In this edition of my weekly update, I write about the skill of distress tolerance, a lovely sudoku app, and authenticity.
There is so much to celebrate and be grateful at this time of year. It is also a difficult time for many of us. Wherever your experience falls on that spectrum, I hope you can extend yourself compassion and be mindful of those struggling around you.
Life continued to be challenging throughout this past week. As the weekend came to a close, I felt that I had turned the corner, and things were looking up. My mind was caught back to a skill that we discussed at length in my intensive outpatient program at The OCD and Anxiety Treatment Center. Most of the work that we did there involved inducing distress and training our brains to handle it. The skill we needed was distress tolerance. From Wikipedia:
It refers to an individual’s perceived capacity to withstand negative emotional and/or other aversive states (e.g. physical discomfort), and the behavioral act of withstanding distressing internal states elicited by some type of stressor.
Whether the stress that we are feeling is due to a mental health condition, or the pressures of everyday life, this is an important skill for us all to cultivate. There will always be moments in our life when we are confronted with situations or emotions that are unpleasant, and we need to work to overcome them.
One of the keys for me over the past week was being able to sit with the emotions I was feeling and not deny them. I won’t claim that I did this well, but when I was able to, I could notice the difference.
There is a fine line for me between distracting my brain as part of distress tolerance, and numbing or seeking escape. Whether it was the right thing or not, I found great relief this past week in discovering the Good Sudoku app.
This was perfect for me. My level of agitation continued to be high until I could engage my brain enough to be distracted. Trying to read or watch TV was not cutting it, but sudoku was perfect. I enjoyed ignoring the time component and focusing on finding the patterns and solving the puzzles.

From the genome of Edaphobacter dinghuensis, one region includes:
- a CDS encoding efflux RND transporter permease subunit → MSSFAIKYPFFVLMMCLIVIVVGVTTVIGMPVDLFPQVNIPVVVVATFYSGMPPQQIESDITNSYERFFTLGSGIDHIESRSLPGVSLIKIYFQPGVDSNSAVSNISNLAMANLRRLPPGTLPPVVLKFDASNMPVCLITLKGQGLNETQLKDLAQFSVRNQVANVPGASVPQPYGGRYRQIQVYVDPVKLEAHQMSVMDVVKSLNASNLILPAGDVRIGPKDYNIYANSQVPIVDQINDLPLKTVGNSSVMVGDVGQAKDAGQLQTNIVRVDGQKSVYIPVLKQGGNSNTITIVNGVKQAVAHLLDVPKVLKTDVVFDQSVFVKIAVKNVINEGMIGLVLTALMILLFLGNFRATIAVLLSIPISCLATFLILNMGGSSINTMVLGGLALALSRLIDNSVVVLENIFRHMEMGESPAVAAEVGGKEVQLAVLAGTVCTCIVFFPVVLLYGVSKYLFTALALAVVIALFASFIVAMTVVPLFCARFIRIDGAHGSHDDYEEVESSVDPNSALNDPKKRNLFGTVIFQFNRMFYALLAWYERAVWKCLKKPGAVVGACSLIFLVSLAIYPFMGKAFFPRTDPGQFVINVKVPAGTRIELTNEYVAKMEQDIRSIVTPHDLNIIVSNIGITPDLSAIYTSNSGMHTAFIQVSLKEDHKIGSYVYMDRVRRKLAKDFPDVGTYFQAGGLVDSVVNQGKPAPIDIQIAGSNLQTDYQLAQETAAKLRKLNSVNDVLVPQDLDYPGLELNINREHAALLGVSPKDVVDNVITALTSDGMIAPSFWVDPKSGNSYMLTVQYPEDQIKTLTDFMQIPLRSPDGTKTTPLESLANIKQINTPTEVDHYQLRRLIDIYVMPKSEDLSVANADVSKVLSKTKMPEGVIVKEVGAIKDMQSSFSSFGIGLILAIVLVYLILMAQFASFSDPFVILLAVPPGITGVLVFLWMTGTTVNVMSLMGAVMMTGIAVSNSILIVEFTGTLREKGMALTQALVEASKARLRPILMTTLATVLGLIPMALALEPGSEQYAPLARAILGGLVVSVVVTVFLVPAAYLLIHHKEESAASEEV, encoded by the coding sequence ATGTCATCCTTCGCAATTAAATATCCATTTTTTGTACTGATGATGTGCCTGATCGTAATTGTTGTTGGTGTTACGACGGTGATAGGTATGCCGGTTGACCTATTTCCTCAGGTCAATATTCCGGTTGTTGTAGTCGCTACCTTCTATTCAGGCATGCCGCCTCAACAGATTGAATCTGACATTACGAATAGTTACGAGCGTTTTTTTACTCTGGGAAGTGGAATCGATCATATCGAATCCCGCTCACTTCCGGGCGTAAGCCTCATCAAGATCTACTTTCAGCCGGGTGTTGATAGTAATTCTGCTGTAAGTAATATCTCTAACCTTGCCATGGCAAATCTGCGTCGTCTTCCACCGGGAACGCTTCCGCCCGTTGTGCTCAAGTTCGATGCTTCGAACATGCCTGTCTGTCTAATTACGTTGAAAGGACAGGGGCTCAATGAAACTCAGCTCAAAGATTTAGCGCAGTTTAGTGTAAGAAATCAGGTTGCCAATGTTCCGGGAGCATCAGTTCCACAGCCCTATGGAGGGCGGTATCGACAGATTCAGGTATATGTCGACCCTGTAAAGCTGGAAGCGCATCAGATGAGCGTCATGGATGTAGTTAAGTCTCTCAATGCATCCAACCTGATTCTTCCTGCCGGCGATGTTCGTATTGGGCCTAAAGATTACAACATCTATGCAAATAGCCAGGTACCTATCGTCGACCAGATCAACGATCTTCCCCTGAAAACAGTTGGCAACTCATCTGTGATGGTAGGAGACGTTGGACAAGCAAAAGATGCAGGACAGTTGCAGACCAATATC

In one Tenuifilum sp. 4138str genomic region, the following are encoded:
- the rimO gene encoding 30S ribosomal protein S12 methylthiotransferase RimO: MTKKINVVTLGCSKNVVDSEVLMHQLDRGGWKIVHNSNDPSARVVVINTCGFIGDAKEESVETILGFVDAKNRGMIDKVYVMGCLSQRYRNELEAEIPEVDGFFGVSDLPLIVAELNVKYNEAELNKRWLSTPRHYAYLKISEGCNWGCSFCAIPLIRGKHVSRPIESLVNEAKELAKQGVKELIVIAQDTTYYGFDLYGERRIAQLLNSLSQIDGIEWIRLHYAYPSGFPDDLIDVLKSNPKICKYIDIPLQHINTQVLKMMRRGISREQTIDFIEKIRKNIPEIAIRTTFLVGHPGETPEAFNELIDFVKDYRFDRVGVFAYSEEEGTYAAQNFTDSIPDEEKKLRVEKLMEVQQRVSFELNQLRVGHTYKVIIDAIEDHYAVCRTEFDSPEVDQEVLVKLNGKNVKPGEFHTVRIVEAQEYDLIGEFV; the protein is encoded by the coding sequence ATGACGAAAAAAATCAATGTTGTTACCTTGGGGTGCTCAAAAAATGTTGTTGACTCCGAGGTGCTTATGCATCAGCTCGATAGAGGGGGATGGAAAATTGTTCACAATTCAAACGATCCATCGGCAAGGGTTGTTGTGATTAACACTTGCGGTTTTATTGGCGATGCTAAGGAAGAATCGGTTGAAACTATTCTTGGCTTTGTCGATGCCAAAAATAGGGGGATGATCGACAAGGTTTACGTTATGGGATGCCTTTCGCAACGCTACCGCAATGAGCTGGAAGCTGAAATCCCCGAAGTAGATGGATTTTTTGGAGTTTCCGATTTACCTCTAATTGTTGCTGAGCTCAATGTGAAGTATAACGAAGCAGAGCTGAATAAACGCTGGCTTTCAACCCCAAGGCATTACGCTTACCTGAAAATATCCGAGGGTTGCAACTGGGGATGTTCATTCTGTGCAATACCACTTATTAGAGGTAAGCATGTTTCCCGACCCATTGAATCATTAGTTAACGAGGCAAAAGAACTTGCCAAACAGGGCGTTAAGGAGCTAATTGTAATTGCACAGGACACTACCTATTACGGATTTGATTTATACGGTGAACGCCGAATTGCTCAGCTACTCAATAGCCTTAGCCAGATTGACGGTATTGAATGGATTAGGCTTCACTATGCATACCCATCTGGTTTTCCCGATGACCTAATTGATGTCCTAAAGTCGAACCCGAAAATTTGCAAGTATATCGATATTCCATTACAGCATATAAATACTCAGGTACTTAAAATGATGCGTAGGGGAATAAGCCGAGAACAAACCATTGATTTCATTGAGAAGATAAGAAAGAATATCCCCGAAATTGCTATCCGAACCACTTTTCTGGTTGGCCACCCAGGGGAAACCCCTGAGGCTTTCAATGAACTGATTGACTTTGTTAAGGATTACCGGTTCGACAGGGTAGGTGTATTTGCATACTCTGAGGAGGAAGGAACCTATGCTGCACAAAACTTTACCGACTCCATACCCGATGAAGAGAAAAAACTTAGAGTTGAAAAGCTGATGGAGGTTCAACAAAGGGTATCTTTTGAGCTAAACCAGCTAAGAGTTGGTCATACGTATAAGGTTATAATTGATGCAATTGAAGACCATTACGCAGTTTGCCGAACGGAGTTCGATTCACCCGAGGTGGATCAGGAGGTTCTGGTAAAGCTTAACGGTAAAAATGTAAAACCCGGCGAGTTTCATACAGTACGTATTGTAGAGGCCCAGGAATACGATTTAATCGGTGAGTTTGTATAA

Beyond the enjoyable nature of sudoku, I was delighted by the the design of the app. Not only was the visual design simple and striking, but the experience design was spot on. Just as with any intrinsically difficult endeavor, the secret is breaking down what seems to be an insurmountable challenge into bite-size chunks that can each be solved. The app does a great job of walking you through the various patterns and skills that you can develop in order to improve.
One of my favorite parts of the app is that it makes you feel that you are leveling up in a tangible way. I could notice as the puzzles at a certain difficulty level started out seeming overwhelming, and then became more and more manageable. Anytime you can find an app that makes you feel successful, it is worth celebrating.
Something that has been on my mind lately is the balance between vulnerability and oversharing. My goal with this blog is to help reduce the stigma of mental health, particularly in the workplace. Part of that work involves normalizing episodes that may seem uncomfortable to discuss or consider. By nature, I am very open and willing to share details of my life and experiences. So the question is, how much to share in these weekly updates?
The reality is that this is an unanswerable question. There is no certainty to be had, which is always difficult for me. I often feel like Calvin in these first couple frames, courtesy of GoComics:
I keep coming back to authenticity. It is important for me to not continually second-guess myself, and instead allow myself to do my best each week and keep moving forward. Rather than get frustrated that there is no right answer, I want to enjoy the fact that there is also no real wrong answer. Whatever I write each week is what is done, and I can look forward to the future. In the end, that is all any of us can do.
It feels nice to be pressing on. Change continues to be our constant companion, and we can use that to our advantage. Ride the waves of uncertainty and let them propel you forward. At least, that’s what I’ll continue telling myself.